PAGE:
During the 1990s, the wood composite market took off in the USA growing from 50,000 tonnes produced in 1992 to 300,000 in 2000 and 1 million in 2010.

Competition helps us develop and we are witnessing real technological advances. So, in 1994, the American research department Strandex developed a unique patented formulation that provided an end product with numerous advantages: a natural resistance to organic breakdown and humidity, non-fading colours, low maintenance levels, quick and easy installation, splinter free, rot-proof and anti-slip.

It is also worth mentioning EinWood (TM) technology, developed in 1992 by the Japanese company EIN Engineering. This company holds a number of patents and the technology is very popular in Southeast Asian countries such as China, Japan and Malaysia.

In the world of wood composite, this decade was particularly notable for the North American patents filed by A.E.R.T. in 1992, Strandex Corporation in 1994, Andersen Corporation in 1996, Trex in 1998, Crane in 1998 and 1999, and Nexwood in 1999.

All these patents have meant the mechanical properties of wood composite have continually improved, as has the compatibility of the fillers and the PMCs thanks to better binding agents.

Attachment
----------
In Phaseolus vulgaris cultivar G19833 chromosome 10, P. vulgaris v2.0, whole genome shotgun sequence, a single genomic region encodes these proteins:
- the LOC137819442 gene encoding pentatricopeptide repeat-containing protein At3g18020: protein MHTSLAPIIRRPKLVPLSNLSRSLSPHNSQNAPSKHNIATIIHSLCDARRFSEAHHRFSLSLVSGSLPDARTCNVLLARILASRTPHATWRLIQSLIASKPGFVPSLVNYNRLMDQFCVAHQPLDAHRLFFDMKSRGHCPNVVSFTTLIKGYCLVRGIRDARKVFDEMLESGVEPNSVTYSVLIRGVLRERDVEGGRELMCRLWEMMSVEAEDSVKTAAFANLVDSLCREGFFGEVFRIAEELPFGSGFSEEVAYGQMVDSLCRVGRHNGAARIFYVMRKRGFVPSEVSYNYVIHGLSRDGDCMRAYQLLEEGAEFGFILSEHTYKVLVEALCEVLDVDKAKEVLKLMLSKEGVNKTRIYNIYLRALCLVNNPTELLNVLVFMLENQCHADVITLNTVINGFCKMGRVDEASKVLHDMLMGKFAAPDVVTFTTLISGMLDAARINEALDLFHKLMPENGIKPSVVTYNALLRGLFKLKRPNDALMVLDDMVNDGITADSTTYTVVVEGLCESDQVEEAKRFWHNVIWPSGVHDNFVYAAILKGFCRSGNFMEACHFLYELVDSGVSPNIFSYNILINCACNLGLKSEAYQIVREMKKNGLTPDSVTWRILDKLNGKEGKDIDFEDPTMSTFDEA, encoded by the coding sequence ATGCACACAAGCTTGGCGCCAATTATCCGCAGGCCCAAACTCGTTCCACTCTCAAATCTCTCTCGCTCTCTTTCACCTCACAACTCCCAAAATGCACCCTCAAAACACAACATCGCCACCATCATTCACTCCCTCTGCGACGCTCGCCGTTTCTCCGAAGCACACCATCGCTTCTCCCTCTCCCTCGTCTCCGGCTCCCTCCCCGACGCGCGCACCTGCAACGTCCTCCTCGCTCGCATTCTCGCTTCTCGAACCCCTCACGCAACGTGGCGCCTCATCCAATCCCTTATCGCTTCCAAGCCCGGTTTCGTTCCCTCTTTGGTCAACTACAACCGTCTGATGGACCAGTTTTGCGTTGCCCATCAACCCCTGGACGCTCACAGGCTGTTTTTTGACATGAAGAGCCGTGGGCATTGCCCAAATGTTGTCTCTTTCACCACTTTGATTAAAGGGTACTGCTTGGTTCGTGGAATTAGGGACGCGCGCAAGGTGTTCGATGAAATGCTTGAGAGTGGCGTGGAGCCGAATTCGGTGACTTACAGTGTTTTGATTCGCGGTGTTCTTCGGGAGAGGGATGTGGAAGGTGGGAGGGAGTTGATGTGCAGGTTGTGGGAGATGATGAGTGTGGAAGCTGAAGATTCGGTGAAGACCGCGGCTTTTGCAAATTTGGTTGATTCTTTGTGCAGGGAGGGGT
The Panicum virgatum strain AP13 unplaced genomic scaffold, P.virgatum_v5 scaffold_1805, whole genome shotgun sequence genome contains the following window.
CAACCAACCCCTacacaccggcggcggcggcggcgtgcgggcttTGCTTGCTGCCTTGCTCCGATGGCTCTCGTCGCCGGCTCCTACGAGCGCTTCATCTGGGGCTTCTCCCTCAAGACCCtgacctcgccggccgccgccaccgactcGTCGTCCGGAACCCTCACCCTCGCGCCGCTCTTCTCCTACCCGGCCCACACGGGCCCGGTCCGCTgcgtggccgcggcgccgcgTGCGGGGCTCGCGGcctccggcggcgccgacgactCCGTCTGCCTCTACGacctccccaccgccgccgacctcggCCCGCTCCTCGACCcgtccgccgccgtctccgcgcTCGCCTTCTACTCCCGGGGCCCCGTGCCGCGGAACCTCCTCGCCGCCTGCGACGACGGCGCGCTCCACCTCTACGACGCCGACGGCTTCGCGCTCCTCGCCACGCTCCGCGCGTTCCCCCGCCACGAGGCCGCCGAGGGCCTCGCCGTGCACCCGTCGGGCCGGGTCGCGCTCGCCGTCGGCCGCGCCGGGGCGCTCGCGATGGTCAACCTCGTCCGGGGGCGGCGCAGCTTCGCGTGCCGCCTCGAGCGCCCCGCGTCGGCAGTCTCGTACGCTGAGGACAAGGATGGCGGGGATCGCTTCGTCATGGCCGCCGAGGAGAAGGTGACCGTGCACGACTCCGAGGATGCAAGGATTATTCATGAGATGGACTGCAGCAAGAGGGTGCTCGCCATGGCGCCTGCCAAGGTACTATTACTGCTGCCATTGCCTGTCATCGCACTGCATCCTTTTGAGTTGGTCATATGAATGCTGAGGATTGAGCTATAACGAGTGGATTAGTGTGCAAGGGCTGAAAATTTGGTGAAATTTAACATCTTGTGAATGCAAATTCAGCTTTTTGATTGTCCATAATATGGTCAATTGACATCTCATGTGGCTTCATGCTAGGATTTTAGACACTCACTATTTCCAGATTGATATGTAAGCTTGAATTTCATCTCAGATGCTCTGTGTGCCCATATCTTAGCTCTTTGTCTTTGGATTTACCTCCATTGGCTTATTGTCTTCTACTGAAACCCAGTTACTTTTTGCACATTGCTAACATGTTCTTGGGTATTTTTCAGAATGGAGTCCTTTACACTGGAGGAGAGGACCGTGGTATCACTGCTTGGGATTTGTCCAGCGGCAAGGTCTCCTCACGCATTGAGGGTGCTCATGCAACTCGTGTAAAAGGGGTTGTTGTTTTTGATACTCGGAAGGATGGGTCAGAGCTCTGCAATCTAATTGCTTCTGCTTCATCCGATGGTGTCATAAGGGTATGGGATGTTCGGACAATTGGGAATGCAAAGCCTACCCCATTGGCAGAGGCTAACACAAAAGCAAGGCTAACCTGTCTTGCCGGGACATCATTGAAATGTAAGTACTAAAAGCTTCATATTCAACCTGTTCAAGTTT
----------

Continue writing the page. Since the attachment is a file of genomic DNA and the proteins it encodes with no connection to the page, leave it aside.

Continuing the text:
2000-2015: Expansion of the European market

Silvadec® was founded in France in 2001, and was the first company to manufacture wood composite in Europe. The cofounders, Bénédicte Jézéquel and Philippe Crez, contacted the leading North American company to develop a special formulation of wood composite made largely of wood flour to create Silvadec wood composite, a patented product.

Director Bénédicte Jézéquel says,
“Determined to be entrepreneurs, myself and Philippe Crez set up Silvadec® in 2001 by launching a new product on the European market, Silvadec® wood composite.” By putting the emphasis on innovation and the capturing of new markets, we are very proud that our company has become the European leader in composite wood. Aware of the great ecological challenges of our era, we are committed to a pro-active policy to reduce our environmental impact, validated by a ISO 14001 certification obtained in 2014. Since it was set up, Silvadec® has created more than 80 jobs in Europe. With all our employees, we do everything necessary to meet our customers’ every requirement. ”

In the 2000s, driven by Silvadec, the wood composite market developed throughout France and Europe. Technologies evolved and the range of products available grew.
In 2008, co-extruded products appeared. Co-extrusion comprises the addition of a thin film of polymer around the board. The board and film are then extruded simultaneously, producing a multi-layered product. This thin film acts as a protective layer for the board. It is like a protective varnish, and renders the board waterproof.

The benefits of such a product include the fact that the colour doesn’t fade and they are easier to clean.

2008 saw the creation of WHS (Wood Hybrid Systems). This technology combines an aluminium core with a wood composite skin, making it possible to produce profiles that are more lightweight but still have good resistance to bending. The main use of these profiles is as louver-board or brise soleil cladding. However, they do come at an increased cost.